Frank JH. Bromeliad-inhabiting mosquitoes in Florida. http://entnemdept.uf.edu/frank/bromeliadbiota/mosbrom.htm

Kern WH. 2011. Some Small Native Freshwater Fish Recommended for Mosquito and Midge Control in Ornamental Ponds. ENY-670. Gainesville: University of Florida Institute of Food and Agricultural Sciences. http://edis.ifas.uf.edu/in456

Koehler PG, Buss EA, Kern, Jr. WH, Pereira RM, Baldwin RW. 2013. Pests in and Around the Southern Home. Gainesville, FL: UF/IFAS Extension

Patterson G. 2004. Mosquito Wars. Gainesville, FL: University Press of Florida.

Rey JR, O’Connell S. 2012. Rearing Copepods for Mosquito Control. ENY-697. Gainesville: University of Florida Institute of Food and Agricultural Sciences. http://edis.ifas.uf.edu/in490

History of Mosquitoes in Florida

1500s

The word “mosquito” first enters the English language. In a 1583 publication, Hakluyt’s Voyages, M. Phillips writes of being annoyed by a kind of fly which the Spaniards called “musketas.” Jesuit missionary writes from a settlement near Miami where he endured several months of swarms of bloodsucking mosquitoes which prevented him from sleeping many nights.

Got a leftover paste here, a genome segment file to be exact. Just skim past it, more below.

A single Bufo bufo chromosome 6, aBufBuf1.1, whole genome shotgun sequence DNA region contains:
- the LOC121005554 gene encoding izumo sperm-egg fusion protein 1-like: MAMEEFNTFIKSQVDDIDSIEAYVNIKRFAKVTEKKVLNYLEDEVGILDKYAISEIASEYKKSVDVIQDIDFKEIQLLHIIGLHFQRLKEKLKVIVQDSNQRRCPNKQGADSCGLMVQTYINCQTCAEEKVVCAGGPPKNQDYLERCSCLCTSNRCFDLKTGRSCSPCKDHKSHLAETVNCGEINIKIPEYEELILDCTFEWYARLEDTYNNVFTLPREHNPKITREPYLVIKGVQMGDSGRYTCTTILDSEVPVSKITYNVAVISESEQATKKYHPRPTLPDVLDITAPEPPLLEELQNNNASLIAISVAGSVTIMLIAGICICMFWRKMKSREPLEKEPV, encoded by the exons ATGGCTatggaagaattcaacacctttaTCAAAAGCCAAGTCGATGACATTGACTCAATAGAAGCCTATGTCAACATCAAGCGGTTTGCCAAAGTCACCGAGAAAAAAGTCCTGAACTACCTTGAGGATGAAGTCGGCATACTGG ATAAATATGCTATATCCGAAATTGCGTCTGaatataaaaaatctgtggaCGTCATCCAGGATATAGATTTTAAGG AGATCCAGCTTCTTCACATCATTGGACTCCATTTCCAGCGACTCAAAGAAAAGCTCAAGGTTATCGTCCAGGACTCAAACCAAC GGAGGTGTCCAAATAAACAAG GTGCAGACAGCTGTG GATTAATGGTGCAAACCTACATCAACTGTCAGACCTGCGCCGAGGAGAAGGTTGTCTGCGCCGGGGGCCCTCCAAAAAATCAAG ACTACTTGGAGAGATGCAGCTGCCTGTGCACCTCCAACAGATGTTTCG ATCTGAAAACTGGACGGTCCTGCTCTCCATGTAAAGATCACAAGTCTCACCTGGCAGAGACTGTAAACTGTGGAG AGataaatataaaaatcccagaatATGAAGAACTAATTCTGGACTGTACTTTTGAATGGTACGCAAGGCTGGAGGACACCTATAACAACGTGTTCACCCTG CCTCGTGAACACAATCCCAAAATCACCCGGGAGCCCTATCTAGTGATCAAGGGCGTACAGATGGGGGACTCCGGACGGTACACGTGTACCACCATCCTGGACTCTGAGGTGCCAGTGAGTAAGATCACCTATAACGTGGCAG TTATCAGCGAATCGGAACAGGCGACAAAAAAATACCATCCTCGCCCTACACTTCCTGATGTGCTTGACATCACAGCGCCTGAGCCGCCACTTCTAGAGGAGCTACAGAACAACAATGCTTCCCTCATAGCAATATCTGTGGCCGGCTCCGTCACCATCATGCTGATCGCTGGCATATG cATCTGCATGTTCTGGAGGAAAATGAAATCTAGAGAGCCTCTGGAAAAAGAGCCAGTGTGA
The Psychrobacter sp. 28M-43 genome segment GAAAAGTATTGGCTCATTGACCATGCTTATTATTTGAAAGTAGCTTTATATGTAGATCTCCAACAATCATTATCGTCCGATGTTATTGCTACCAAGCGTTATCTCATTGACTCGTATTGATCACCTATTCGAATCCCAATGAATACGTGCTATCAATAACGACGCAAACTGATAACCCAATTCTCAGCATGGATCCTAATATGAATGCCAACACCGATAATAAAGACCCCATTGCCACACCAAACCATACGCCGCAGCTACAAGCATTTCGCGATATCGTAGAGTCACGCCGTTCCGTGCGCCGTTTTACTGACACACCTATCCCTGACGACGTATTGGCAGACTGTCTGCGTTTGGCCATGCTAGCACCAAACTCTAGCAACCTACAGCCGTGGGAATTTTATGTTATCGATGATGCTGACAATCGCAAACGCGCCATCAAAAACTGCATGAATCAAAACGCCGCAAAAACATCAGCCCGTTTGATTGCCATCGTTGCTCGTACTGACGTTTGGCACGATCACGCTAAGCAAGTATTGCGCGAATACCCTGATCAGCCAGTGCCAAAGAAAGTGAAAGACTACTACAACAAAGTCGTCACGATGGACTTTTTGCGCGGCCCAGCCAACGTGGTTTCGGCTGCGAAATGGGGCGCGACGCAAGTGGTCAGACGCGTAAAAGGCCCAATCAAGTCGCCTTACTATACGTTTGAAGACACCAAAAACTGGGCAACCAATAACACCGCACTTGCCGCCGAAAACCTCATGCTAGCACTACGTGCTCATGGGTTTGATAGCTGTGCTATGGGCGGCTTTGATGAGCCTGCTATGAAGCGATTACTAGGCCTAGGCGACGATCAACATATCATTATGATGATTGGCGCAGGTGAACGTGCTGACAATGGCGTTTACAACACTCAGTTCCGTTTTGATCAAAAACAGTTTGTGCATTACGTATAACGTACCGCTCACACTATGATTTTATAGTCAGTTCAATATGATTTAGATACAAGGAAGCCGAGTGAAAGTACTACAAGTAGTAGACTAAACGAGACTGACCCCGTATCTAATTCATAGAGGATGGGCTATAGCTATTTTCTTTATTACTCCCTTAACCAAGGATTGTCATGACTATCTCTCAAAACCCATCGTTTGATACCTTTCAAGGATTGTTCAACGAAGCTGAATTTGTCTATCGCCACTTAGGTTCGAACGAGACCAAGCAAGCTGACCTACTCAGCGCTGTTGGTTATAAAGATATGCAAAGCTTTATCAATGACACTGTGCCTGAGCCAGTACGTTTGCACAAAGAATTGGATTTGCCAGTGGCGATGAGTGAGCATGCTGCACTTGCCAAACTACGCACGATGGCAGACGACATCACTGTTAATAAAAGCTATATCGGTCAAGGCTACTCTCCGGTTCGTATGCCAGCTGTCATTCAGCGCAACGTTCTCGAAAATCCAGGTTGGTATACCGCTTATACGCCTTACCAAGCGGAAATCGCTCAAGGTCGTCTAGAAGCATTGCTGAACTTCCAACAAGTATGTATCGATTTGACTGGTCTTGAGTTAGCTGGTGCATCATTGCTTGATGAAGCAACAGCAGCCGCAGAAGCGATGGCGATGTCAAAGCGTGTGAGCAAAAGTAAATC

Figure 38. 

Map of Florida, ca. 1825. Special Collections Department, University of South Florida


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1600s

After being shipwrecked, Jonathan Dickinson documents in his journal when the party encounters an “abundance of mosquitoes… hindered our rest, to remedy which we digged holes in the sand, got some grass and laid it therein to lie upon, in order to cover ourselves from the flies…” It provided little comfort. Portion of Florida’s east coast labeled “Barra de Mosquitos” by mapmakers.

Figure 39. 

Quarantine personnel in Florida turning back yellow-fever fugitives, 1888. U. S. National Library of Medicine


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1700s

Yellow fever epidemics in North America including Florida. Dengue epidemics in Florida.

1800s

Major yellow fever epidemics in Cedar Key, Jacksonville, Key West, Pensacola, St. Marks, and Tampa. Malaria common in Florida. Joseph Y. Porter appointed first state health officer and leads a life-long campaign to wipe out yellow fever and malaria in Florida.

1900s

Malaria Control in War Areas (MCWA) established around military bases in the southern United States where malaria was still present. Last cases of yellow fever in Florida. Florida Anti-Mosquito Association formed. First mosquito control districts formed in Indian River and St. Lucie counties. Aedes albopictus, the Asian tiger mosquito, discovered in Florida.